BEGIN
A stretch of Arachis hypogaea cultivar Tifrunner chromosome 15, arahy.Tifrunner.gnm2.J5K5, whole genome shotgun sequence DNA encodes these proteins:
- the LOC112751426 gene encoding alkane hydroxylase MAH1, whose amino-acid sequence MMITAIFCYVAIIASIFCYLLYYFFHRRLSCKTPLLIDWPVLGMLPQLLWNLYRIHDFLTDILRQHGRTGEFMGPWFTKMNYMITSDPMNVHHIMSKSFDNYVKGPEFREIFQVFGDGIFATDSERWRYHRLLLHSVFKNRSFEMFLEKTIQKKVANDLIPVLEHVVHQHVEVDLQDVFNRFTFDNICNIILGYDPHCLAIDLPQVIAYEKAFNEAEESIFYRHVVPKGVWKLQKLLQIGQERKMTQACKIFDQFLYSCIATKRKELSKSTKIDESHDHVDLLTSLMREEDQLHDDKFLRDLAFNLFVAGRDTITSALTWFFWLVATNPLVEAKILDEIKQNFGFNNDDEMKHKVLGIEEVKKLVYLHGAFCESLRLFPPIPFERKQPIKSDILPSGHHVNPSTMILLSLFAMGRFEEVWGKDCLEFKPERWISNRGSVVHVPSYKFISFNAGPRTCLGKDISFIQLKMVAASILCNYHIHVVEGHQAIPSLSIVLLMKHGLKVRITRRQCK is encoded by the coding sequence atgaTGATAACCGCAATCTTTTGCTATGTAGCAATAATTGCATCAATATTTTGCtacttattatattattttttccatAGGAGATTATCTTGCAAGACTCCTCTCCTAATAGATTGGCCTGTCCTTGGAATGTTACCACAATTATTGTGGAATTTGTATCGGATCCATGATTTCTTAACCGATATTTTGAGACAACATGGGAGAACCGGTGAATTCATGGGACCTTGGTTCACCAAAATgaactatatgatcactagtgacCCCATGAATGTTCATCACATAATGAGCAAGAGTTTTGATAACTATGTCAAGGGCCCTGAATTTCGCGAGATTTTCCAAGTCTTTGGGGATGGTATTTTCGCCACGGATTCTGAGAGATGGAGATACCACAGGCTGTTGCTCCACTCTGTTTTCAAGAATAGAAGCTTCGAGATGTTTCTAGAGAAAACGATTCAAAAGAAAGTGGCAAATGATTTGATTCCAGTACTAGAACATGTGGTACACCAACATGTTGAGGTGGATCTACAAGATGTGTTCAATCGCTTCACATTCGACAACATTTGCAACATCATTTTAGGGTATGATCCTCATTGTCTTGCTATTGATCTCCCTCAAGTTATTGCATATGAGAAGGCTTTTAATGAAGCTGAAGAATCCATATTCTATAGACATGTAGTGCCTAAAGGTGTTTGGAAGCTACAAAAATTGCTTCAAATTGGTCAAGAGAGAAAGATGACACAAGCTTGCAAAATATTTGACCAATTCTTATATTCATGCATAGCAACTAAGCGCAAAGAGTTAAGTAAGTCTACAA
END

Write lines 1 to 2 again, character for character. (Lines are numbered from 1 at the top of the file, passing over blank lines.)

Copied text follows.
A stretch of Arachis hypogaea cultivar Tifrunner chromosome 15, arahy.Tifrunner.gnm2.J5K5, whole genome shotgun sequence DNA encodes these proteins:
- the LOC112751426 gene encoding alkane hydroxylase MAH1, whose amino-acid sequence MMITAIFCYVAIIASIFCYLLYYFFHRRLSCKTPLLIDWPVLGMLPQLLWNLYRIHDFLTDILRQHGRTGEFMGPWFTKMNYMITSDPMNVHHIMSKSFDNYVKGPEFREIFQVFGDGIFATDSERWRYHRLLLHSVFKNRSFEMFLEKTIQKKVANDLIPVLEHVVHQHVEVDLQDVFNRFTFDNICNIILGYDPHCLAIDLPQVIAYEKAFNEAEESIFYRHVVPKGVWKLQKLLQIGQERKMTQACKIFDQFLYSCIATKRKELSKSTKIDESHDHVDLLTSLMREEDQLHDDKFLRDLAFNLFVAGRDTITSALTWFFWLVATNPLVEAKILDEIKQNFGFNNDDEMKHKVLGIEEVKKLVYLHGAFCESLRLFPPIPFERKQPIKSDILPSGHHVNPSTMILLSLFAMGRFEEVWGKDCLEFKPERWISNRGSVVHVPSYKFISFNAGPRTCLGKDISFIQLKMVAASILCNYHIHVVEGHQAIPSLSIVLLMKHGLKVRITRRQCK is encoded by the coding sequence atgaTGATAACCGCAATCTTTTGCTATGTAGCAATAATTGCATCAATATTTTGCtacttattatattattttttccatAGGAGATTATCTTGCAAGACTCCTCTCCTAATAGATTGGCCTGTCCTTGGAATGTTACCACAATTATTGTGGAATTTGTATCGGATCCATGATTTCTTAACCGATATTTTGAGACAACATGGGAGAACCGGTGAATTCATGGGACCTTGGTTCACCAAAATgaactatatgatcactagtgacCCCATGAATGTTCATCACATAATGAGCAAGAGTTTTGATAACTATGTCAAGGGCCCTGAATTTCGCGAGATTTTCCAAGTCTTTGGGGATGGTATTTTCGCCACGGATTCTGAGAGATGGAGATACCACAGGCTGTTGCTCCACTCTGTTTTCAAGAATAGAAGCTTCGAGATGTTTCTAGAGAAAACGATTCAAAAGAAAGTGGCAAATGATTTGATTCCAGTACTAGAACATGTGGTACACCAACATGTTGAGGTGGATCTACAAGATGTGTTCAATCGCTTCACATTCGACAACATTTGCAACATCATTTTAGGGTATGATCCTCATTGTCTTGCTATTGATCTCCCTCAAGTTATTGCATATGAGAAGGCTTTTAATGAAGCTGAAGAATCCATATTCTATAGACATGTAGTGCCTAAAGGTGTTTGGAAGCTACAAAAATTGCTTCAAATTGGTCAAGAGAGAAAGATGACACAAGCTTGCAAAATATTTGACCAATTCTTATATTCATGCATAGCAACTAAGCGCAAAGAGTTAAGTAAGTCTACAA